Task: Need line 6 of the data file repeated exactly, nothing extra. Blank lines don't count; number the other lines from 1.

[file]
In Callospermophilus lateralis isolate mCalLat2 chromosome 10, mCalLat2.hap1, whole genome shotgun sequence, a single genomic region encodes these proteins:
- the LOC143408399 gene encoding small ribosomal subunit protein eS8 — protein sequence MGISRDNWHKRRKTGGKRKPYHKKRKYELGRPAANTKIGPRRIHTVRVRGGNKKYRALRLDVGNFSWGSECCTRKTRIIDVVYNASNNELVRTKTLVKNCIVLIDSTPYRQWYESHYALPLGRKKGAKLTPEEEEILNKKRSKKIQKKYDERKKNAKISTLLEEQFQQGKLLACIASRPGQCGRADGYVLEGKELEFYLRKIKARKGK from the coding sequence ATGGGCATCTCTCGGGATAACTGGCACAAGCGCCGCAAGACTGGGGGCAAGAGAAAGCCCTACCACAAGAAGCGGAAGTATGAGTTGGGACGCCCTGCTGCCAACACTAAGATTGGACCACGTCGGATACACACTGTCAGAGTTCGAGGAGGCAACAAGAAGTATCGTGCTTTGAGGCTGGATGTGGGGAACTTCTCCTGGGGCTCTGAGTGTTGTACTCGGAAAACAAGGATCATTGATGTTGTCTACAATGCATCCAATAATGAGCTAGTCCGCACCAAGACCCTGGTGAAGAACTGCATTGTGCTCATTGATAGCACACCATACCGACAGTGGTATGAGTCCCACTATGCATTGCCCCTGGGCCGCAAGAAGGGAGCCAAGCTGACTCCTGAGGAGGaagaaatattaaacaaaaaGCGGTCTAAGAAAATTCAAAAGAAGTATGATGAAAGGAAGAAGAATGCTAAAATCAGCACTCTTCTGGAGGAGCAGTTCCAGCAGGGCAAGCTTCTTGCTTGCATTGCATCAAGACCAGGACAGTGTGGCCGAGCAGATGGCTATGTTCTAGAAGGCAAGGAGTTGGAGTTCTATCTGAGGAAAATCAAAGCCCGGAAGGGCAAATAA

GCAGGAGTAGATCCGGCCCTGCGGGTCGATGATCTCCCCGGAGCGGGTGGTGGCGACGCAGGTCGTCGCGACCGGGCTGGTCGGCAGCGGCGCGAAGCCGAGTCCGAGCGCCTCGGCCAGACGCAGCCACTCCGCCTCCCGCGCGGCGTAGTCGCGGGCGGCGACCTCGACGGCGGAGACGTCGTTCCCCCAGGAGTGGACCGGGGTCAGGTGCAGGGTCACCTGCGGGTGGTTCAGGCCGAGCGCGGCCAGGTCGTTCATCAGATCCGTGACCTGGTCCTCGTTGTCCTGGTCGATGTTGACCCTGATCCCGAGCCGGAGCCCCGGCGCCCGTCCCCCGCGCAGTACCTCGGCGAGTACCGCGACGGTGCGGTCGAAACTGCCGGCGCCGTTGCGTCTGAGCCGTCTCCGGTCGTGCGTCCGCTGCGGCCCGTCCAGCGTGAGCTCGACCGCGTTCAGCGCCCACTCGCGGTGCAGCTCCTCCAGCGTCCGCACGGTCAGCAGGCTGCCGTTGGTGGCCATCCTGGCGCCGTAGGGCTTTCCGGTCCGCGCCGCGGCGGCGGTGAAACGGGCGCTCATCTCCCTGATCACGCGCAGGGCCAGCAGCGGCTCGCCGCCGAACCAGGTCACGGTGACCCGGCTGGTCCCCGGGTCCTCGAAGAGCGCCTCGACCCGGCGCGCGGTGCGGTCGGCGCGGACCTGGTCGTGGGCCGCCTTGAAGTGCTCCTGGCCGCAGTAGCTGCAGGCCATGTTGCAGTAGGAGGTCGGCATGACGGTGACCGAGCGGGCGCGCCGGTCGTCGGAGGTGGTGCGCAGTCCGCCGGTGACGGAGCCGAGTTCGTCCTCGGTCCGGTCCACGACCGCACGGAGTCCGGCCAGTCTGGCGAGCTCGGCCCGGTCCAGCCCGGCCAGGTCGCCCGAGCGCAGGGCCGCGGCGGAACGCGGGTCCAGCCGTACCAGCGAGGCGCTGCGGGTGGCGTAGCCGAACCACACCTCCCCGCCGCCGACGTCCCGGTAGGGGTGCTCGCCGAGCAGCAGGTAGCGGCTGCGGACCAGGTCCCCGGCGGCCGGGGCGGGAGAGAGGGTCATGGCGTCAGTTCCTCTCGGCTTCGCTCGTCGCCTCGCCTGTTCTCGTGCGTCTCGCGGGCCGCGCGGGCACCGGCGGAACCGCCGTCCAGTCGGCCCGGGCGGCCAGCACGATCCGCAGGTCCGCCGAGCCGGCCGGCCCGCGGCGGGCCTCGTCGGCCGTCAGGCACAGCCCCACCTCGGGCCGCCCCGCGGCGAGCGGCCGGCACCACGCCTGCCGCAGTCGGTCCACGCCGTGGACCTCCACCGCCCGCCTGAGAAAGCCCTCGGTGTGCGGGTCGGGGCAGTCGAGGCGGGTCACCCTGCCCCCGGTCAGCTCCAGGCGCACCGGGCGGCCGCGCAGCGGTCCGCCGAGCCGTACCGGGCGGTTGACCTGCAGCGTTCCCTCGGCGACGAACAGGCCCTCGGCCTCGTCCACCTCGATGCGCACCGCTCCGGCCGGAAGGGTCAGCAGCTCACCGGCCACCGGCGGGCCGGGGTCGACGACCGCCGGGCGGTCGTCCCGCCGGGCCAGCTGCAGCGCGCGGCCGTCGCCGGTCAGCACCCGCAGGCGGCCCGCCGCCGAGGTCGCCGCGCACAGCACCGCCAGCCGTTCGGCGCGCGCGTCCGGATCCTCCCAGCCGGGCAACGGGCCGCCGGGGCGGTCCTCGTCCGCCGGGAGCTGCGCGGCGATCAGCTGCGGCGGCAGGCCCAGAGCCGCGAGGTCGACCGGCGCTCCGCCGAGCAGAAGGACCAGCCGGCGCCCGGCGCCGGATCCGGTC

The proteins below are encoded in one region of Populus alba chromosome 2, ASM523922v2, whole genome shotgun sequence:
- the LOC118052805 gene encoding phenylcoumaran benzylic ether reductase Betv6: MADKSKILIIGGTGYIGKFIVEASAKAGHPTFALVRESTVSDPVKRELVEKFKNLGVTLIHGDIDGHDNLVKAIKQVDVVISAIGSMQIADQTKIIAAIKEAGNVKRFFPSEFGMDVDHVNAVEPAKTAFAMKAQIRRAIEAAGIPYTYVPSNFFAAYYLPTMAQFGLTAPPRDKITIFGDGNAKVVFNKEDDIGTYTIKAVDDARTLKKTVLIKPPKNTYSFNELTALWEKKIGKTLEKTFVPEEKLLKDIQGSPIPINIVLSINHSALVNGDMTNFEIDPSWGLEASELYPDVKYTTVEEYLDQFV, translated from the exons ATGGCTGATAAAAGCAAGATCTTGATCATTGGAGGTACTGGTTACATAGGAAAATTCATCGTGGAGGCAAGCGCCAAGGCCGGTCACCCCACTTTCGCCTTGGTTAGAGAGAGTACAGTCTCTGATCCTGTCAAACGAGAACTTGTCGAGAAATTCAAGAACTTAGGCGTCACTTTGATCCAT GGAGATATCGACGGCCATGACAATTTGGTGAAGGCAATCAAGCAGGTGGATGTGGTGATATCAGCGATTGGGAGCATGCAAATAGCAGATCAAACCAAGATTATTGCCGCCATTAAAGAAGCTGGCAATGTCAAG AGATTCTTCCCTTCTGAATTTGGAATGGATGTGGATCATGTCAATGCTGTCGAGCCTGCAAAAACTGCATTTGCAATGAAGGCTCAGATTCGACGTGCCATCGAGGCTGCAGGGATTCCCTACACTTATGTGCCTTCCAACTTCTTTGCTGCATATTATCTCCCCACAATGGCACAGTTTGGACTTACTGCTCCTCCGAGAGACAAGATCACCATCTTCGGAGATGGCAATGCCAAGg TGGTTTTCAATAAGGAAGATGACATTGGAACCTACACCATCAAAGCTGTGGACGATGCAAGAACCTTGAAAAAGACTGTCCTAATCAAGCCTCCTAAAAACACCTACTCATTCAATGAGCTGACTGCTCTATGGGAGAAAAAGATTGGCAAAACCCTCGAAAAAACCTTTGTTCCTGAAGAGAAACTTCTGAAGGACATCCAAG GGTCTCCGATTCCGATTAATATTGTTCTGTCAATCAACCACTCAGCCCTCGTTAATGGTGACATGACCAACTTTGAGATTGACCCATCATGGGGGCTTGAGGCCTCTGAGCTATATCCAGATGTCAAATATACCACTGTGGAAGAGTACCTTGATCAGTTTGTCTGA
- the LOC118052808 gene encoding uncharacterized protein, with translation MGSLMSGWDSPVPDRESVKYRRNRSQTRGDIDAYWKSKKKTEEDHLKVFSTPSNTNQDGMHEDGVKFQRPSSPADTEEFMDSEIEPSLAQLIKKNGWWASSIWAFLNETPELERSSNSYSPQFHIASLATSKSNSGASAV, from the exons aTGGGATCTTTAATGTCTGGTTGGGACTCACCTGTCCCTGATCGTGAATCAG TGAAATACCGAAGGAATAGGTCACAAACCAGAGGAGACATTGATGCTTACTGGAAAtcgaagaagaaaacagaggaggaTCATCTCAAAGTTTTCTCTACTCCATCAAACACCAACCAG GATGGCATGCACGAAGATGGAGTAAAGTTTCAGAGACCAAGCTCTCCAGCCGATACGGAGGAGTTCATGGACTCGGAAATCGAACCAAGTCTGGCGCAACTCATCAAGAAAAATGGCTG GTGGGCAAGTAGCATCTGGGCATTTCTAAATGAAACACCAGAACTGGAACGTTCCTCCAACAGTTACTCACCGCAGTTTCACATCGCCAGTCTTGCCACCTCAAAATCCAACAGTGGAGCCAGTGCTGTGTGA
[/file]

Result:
- the LOC118052808 gene encoding uncharacterized protein, with translation MGSLMSGWDSPVPDRESVKYRRNRSQTRGDIDAYWKSKKKTEEDHLKVFSTPSNTNQDGMHEDGVKFQRPSSPADTEEFMDSEIEPSLAQLIKKNGWWASSIWAFLNETPELERSSNSYSPQFHIASLATSKSNSGASAV, from the exons aTGGGATCTTTAATGTCTGGTTGGGACTCACCTGTCCCTGATCGTGAATCAG TGAAATACCGAAGGAATAGGTCACAAACCAGAGGAGACATTGATGCTTACTGGAAAtcgaagaagaaaacagaggaggaTCATCTCAAAGTTTTCTCTACTCCATCAAACACCAACCAG GATGGCATGCACGAAGATGGAGTAAAGTTTCAGAGACCAAGCTCTCCAGCCGATACGGAGGAGTTCATGGACTCGGAAATCGAACCAAGTCTGGCGCAACTCATCAAGAAAAATGGCTG GTGGGCAAGTAGCATCTGGGCATTTCTAAATGAAACACCAGAACTGGAACGTTCCTCCAACAGTTACTCACCGCAGTTTCACATCGCCAGTCTTGCCACCTCAAAATCCAACAGTGGAGCCAGTGCTGTGTGA